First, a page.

There are many famed drop outs: Steve Jobs, Bill Gates, Mark Zuckerberg and Michael Dell. Surely one of the most famed serial entrepreneur and drop out is Richard Branson.
At 16, Branson gave up studies to start his own magazine business. The magazine was called ‘Student’. It was a mail order business, which created a revenue from advertising.
With a steady readership, Branson thought he could also sell other product within the magazines. That’s when he got the idea to sell records, via mail-order in his magazines. The idea was so successful in the first year that Branson decided to start his own record label and recording studio – Virgin Records.
His record company witnessed a huge success as high profile performers like the Rolling Stones and Sex Pistols signed under the label. Branson became millionaire by the age of 23. But it would seem like Branson had lost his mojo when he wanted to start up his own airline. Or so his business partners thought at the time.
Building an Airline
And to be honest, I can’t blame them for being sceptical.
One of the worst industries is the airline industry. Not only does it require huge amounts of start-up capital. You also have large ongoing costs; maintaining planes and hiring experienced staff.
This wouldn’t be so bad if airlines didn’t sell a service which has no difference to their competitors. No matter how much the flight attendant smiles or how little turbulence you experience, your only determining factor for picking one airline over the other is cost.
Airlines know this and they usually try to undercut competitors to increase sales. However, what happens is they go too far and end up cutting prices to operate at cost.
Yet in 1984, Branson was undeterred. He already had a bad experience with air travel. On his way to holiday with his then girlfriend, now wife, Branson showed up to the airport to see that the flight was cancelled.
Shortly after, by chance, Branson received a business plan. It was about starting an all business class airline flying between London and New York. The plan believe the market was being under severed and that there was a gap to exploit.
Richard knew nothing about airlines at the time. But he imagined that this business plan had already been sent to various airline executives. The only reason why it was in his hands was because they all had turned it down.
He thought it over during the weekend. Could he really crave out a speciality airline that could compete against established competitors?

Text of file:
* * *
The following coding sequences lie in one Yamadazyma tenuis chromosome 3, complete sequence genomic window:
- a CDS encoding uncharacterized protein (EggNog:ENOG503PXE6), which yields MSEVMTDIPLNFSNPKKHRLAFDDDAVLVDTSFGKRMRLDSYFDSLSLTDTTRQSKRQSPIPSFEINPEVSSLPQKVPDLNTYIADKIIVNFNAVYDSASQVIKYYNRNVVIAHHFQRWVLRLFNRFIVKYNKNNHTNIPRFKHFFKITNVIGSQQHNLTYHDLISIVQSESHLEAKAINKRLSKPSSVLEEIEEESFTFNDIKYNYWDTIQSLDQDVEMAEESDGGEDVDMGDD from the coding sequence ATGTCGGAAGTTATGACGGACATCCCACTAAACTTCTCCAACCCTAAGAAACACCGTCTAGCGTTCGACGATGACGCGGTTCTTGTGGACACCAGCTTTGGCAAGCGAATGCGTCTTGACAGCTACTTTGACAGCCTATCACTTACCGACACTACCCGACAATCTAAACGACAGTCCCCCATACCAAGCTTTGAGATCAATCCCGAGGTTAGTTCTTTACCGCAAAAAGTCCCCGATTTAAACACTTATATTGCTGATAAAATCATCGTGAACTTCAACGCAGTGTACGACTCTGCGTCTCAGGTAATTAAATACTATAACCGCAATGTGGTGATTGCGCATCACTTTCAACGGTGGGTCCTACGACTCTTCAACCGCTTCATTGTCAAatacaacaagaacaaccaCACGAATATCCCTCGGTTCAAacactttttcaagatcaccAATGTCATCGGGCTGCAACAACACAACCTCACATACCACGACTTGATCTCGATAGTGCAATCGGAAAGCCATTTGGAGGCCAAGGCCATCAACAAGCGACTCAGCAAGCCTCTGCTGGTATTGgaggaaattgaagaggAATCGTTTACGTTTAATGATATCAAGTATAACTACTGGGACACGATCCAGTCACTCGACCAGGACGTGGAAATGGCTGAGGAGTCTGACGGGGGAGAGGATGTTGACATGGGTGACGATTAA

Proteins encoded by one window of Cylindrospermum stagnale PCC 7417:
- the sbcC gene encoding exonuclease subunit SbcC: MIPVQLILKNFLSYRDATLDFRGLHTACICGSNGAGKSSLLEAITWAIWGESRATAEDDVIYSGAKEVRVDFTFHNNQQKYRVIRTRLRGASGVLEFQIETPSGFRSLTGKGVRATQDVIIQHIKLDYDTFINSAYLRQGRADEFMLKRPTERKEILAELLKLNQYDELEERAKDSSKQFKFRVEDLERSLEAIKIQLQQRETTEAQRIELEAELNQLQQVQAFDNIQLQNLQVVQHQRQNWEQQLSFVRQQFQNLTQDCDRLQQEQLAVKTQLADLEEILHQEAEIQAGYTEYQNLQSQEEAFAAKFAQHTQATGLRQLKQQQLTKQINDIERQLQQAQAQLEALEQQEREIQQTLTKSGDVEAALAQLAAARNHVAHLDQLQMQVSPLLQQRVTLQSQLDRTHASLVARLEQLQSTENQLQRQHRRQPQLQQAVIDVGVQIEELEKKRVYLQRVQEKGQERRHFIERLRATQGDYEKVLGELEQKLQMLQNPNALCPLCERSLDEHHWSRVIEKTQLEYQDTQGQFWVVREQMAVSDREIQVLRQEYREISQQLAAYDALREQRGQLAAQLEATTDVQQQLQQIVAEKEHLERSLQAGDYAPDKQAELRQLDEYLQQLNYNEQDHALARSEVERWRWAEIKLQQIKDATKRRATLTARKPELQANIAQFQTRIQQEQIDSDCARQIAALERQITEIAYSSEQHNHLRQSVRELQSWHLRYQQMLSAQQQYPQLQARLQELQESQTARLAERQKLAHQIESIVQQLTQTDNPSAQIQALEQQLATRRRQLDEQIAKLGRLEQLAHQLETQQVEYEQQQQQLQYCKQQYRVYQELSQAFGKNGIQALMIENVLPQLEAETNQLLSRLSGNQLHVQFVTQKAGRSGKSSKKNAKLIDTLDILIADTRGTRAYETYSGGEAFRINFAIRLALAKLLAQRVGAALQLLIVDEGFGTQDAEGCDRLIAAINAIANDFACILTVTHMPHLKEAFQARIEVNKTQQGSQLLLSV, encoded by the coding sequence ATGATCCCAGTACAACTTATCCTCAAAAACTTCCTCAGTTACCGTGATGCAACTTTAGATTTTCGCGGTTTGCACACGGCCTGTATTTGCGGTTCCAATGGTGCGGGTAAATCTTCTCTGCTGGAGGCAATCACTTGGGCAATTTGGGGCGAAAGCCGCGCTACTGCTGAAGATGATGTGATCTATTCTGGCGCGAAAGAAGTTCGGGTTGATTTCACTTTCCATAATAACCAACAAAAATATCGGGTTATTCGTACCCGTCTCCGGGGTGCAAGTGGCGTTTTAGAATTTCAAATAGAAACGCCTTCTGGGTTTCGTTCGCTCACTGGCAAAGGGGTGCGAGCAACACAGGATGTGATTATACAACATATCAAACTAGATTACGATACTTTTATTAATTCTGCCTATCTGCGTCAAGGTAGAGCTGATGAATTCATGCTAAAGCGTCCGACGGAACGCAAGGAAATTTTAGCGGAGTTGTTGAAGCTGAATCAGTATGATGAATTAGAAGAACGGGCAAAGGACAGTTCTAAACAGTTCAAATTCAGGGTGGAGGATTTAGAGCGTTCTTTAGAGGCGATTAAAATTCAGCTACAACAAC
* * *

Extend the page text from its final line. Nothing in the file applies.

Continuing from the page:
Branson tried calling other major discount airlines that flew the same London to New York route. However, he could never get through. They always seemed to be busy or they simply didn’t care.
This told Richard two things: either they were lousy businessmen or they were overwhelmed with demand. Either way it was a position sign.
On Monday, Richard told his music record partners that he wanted to start an airline. And of course they told him to stick to records. “Don’t you know how much a 747 jumbo jets costs Richard? Not to mention the fierce competition.”
But Branson persisted with his idea. To get around the costly problem he decided to call up Boeing and ask if he could lease a plane. “Have you got a 747 jumbo jet lying around?” Branson asked.
They did. But he was told Boeing doesn’t just lease plane to anybody. Branson asked them to give him some ballpark figures, which they did. Branson went away with more information and figured out it would cost a relatively small amount to lease a plane on a 12-month contract. Of course he’d also have to pay for staff and advertising.
All up, Branson was looking at around $2 million to get his hypothetical airline off the ground. While this might sound like a huge bet, Branson’s record company was on track to earnings $12 million that year, and $20 million the year after that.
But what excited Branson about an airline was its cash flow. He figured that he would only have to pay for fuel 30-days after the plane had landed. He also wouldn’t have to pay wages until 15 to 20-days after the plane landed. But he could collect ticket sales before the plane even took off, sometimes 20-days before the plane went airborne.
With even more confidence now, Branson took the risk and started Virgin Atlantic. He managed to pack the first flight with far lower costs than his competitors. And by the time they woke up to what Branson was doing, it was too late. He had already established his company as a major competitor within the airline industry.
How to think about Investing
Since Virgin Atlantic, Branson has created many other businesses. And he uses a similar approach. Exceptional investor, Mohnish Pabrai describes this approach in his book ‘The Dhandho Investor’ as low risk, high uncertainty.
The idea is that the market has a horrible time of valuing uncertain situation. For example, if a company looked as if it was about to go bankrupt, Wall Street would likely sell down the stock to all-time lows.
However what Wall Street didn’t consider was huge piles of saleable assets, that the company could sell, raising capital and avoid bankruptcy. Once the uncertainty is gone, Wall Street piles into the stock as if nothing happened.
Low risk, high uncertainty is a power idea. And it’s how Mohnish has been able to kill the market returns over time. From 2000 to 2013, Mohnish beat the S&P 500 returns by more than triple digits.
How can you learn to do the same? Click here.